Abdominal CT without contrast. The GB was interpreted as healthy on CT scan.
Figure 2.
Abdominal/pelvic CT. Appendicitis is suspected. It has likely ruptured, because the caliber is relatively small (5 mm), and there is a fairly large amount of fluid; some of the small fluid contains dots of free peritoneal air in the dependent-most portion ...
Figure 3.
Intraoperative view of ischemic peritonealized GB demonstrating counterclockwise rotation on a GB pedicle comprised of the cystic duct and artery.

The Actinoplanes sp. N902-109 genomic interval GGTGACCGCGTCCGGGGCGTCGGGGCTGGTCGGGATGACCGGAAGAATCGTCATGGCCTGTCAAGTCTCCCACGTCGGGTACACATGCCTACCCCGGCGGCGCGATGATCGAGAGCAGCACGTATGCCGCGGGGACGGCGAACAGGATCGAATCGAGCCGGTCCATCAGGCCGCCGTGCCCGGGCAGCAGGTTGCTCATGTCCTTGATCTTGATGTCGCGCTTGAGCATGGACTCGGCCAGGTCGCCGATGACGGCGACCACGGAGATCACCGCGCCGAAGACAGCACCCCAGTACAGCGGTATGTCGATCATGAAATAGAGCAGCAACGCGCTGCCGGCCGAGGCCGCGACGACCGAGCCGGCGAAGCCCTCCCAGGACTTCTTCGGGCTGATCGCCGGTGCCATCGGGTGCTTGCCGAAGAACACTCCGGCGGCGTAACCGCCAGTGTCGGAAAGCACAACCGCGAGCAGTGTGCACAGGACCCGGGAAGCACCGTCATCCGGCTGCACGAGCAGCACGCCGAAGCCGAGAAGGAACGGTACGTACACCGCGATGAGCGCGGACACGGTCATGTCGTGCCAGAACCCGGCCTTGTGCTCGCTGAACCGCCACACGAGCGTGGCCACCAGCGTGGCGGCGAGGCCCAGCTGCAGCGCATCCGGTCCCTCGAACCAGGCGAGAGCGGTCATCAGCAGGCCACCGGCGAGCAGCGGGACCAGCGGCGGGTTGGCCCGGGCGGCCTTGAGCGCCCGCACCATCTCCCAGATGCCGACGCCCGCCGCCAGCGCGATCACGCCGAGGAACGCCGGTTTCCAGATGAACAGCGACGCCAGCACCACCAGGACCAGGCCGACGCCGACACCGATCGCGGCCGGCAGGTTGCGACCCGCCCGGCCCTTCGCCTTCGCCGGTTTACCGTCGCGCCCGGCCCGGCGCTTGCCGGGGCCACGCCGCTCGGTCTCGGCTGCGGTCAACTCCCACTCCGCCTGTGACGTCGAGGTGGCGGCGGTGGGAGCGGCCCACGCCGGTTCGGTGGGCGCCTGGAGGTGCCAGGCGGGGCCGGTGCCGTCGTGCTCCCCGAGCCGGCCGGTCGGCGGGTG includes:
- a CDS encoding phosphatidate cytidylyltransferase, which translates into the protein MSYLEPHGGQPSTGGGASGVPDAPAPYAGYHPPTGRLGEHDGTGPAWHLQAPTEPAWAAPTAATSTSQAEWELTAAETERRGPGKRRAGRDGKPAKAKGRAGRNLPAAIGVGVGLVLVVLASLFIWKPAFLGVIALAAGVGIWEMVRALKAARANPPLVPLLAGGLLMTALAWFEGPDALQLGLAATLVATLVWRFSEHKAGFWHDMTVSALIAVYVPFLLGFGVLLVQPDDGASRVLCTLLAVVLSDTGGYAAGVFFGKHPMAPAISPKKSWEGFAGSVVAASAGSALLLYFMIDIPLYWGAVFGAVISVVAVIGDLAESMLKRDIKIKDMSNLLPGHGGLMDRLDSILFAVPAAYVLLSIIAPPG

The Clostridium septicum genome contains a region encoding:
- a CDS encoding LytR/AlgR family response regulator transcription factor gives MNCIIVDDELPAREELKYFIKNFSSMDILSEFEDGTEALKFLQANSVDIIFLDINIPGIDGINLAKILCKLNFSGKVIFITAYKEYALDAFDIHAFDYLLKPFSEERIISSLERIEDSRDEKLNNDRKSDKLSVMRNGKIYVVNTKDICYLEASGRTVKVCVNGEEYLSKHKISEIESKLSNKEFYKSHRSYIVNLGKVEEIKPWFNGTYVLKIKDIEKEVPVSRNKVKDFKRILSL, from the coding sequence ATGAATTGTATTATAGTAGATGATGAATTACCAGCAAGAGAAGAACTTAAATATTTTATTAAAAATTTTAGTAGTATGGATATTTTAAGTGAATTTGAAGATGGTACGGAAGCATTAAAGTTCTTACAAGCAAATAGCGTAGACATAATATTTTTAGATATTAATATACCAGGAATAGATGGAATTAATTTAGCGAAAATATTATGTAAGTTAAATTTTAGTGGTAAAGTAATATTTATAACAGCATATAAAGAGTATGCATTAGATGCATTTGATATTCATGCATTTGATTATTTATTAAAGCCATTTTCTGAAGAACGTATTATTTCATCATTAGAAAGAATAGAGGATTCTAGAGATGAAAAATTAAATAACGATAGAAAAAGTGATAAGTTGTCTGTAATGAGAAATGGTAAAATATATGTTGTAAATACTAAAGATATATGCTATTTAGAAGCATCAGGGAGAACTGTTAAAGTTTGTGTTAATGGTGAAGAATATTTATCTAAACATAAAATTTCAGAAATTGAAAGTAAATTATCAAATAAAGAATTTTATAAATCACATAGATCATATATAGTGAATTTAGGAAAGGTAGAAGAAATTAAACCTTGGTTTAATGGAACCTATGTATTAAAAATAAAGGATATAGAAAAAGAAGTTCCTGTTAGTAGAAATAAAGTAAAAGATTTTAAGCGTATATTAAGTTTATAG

GB torsion is rare, with less than 400 reported cases in the literature and few treated laparoscopically.1,2,3 The youngest reported patient was 2 y old, with the peak incidence in the pediatric population occurring between the ages of 6 and 13 y with a 4:1 male-to-female preponderance.4 Specific clinical signs or symptoms are typically absent, and laboratory data may reveal nonspecific inflammatory changes. The challenge therefore is to correctly identify this unusual cause of abdominal pain that is commonly misdiagnosed. Levard et al.5 describe 2 of 9 patients in whom the diagnosis was missed and who subsequently died. Even with early diagnosis and surgical intervention, the mortality rate is estimated to be 5%.5